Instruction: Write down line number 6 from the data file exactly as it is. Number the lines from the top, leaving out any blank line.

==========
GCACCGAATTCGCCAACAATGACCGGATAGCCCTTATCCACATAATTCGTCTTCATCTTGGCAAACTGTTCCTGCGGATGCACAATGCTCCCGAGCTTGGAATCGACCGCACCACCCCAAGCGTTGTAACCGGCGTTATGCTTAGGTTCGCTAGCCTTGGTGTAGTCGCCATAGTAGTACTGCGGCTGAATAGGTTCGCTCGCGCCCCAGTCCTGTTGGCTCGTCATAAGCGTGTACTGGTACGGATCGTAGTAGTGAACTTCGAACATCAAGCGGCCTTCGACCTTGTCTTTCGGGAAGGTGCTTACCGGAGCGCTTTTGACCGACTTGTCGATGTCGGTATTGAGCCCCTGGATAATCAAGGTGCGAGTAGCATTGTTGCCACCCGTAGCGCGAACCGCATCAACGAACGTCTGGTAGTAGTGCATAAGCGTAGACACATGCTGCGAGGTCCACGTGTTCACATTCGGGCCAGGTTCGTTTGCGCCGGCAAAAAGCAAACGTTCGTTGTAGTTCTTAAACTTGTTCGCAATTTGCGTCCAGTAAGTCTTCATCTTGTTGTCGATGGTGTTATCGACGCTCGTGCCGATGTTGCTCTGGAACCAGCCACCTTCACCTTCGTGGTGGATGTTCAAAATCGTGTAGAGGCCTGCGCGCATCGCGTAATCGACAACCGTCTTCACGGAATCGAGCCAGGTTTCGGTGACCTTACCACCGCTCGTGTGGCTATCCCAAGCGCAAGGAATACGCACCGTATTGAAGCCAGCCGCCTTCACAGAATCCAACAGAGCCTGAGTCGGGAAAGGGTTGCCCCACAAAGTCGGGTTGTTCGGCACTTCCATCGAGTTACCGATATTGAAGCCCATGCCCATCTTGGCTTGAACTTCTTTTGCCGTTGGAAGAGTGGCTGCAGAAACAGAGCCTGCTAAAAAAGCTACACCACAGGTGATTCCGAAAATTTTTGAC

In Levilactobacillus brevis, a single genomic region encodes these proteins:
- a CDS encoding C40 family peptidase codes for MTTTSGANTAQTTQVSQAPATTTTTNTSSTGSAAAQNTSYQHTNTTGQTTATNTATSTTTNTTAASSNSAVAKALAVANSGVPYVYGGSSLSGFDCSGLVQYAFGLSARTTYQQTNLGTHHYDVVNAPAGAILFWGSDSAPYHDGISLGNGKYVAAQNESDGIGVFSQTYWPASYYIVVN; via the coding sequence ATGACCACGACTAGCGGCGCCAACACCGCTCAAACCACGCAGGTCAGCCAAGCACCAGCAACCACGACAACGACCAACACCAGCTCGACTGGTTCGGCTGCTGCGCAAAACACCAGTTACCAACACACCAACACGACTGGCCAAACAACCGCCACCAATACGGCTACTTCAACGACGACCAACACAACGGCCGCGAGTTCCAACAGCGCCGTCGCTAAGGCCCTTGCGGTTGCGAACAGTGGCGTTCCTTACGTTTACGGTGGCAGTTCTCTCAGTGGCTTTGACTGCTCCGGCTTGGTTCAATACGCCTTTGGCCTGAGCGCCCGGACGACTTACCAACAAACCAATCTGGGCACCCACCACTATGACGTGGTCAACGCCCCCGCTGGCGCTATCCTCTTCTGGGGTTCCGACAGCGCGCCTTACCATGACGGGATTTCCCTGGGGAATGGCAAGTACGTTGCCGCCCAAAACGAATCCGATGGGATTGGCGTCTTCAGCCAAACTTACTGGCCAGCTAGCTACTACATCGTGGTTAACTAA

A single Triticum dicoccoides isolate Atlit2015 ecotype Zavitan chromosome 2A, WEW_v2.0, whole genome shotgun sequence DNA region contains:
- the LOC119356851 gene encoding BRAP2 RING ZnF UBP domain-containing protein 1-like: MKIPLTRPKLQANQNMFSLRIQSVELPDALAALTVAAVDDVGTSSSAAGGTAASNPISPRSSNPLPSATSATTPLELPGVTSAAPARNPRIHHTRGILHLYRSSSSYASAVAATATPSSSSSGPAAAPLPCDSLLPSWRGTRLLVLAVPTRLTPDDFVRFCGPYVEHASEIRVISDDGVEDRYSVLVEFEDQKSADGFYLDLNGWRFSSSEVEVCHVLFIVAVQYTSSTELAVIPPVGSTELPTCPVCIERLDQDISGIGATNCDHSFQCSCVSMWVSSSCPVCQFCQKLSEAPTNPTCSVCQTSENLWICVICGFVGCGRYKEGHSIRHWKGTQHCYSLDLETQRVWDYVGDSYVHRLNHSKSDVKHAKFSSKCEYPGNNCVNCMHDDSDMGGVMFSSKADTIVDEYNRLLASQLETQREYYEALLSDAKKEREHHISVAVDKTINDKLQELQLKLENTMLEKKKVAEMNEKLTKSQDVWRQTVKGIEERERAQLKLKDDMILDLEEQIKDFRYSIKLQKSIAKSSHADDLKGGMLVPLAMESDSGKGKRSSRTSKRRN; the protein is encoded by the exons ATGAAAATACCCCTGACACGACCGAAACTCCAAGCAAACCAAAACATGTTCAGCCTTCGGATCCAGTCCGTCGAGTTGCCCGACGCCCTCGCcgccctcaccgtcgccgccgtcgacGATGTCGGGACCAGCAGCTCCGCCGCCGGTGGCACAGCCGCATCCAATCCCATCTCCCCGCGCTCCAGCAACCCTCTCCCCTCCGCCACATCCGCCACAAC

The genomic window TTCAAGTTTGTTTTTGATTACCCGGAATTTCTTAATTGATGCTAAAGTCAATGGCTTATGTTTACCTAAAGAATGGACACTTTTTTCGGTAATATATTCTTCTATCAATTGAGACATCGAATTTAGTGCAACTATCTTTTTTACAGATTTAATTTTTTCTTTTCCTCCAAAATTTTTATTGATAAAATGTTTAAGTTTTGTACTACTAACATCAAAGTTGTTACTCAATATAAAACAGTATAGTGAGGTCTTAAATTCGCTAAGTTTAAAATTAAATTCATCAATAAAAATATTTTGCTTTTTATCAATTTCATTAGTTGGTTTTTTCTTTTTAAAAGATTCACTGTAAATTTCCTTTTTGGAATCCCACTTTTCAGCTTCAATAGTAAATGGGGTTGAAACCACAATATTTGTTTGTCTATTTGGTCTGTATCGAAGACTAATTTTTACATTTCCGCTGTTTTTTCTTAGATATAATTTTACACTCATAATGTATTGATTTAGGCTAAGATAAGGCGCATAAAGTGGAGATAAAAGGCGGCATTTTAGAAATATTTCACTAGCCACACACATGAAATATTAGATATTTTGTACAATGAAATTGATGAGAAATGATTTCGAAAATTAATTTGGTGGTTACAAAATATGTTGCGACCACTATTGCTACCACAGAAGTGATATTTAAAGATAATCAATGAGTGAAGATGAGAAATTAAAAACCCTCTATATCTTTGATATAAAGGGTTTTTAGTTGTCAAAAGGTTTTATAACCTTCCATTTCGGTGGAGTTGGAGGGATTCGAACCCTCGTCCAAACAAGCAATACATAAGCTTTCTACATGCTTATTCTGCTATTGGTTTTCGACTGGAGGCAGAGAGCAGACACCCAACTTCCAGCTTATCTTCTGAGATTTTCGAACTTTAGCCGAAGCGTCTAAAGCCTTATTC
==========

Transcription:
The genomic window TTCAAGTTTGTTTTTGATTACCCGGAATTTCTTAATTGATGCTAAAGTCAATGGCTTATGTTTACCTAAAGAATGGACACTTTTTTCGGTAATATATTCTTCTATCAATTGAGACATCGAATTTAGTGCAACTATCTTTTTTACAGATTTAATTTTTTCTTTTCCTCCAAAATTTTTATTGATAAAATGTTTAAGTTTTGTACTACTAACATCAAAGTTGTTACTCAATATAAAACAGTATAGTGAGGTCTTAAATTCGCTAAGTTTAAAATTAAATTCATCAATAAAAATATTTTGCTTTTTATCAATTTCATTAGTTGGTTTTTTCTTTTTAAAAGATTCACTGTAAATTTCCTTTTTGGAATCCCACTTTTCAGCTTCAATAGTAAATGGGGTTGAAACCACAATATTTGTTTGTCTATTTGGTCTGTATCGAAGACTAATTTTTACATTTCCGCTGTTTTTTCTTAGATATAATTTTACACTCATAATGTATTGATTTAGGCTAAGATAAGGCGCATAAAGTGGAGATAAAAGGCGGCATTTTAGAAATATTTCACTAGCCACACACATGAAATATTAGATATTTTGTACAATGAAATTGATGAGAAATGATTTCGAAAATTAATTTGGTGGTTACAAAATATGTTGCGACCACTATTGCTACCACAGAAGTGATATTTAAAGATAATCAATGAGTGAAGATGAGAAATTAAAAACCCTCTATATCTTTGATATAAAGGGTTTTTAGTTGTCAAAAGGTTTTATAACCTTCCATTTCGGTGGAGTTGGAGGGATTCGAACCCTCGTCCAAACAAGCAATACATAAGCTTTCTACATGCTTATTCTGCTATTGGTTTTCGACTGGAGGCAGAGAGCAGACACCCAACTTCCAGCTTATCTTCTGAGATTTTCGAACTTTAGCCGAAGCGTCTAAAGCCTTATTC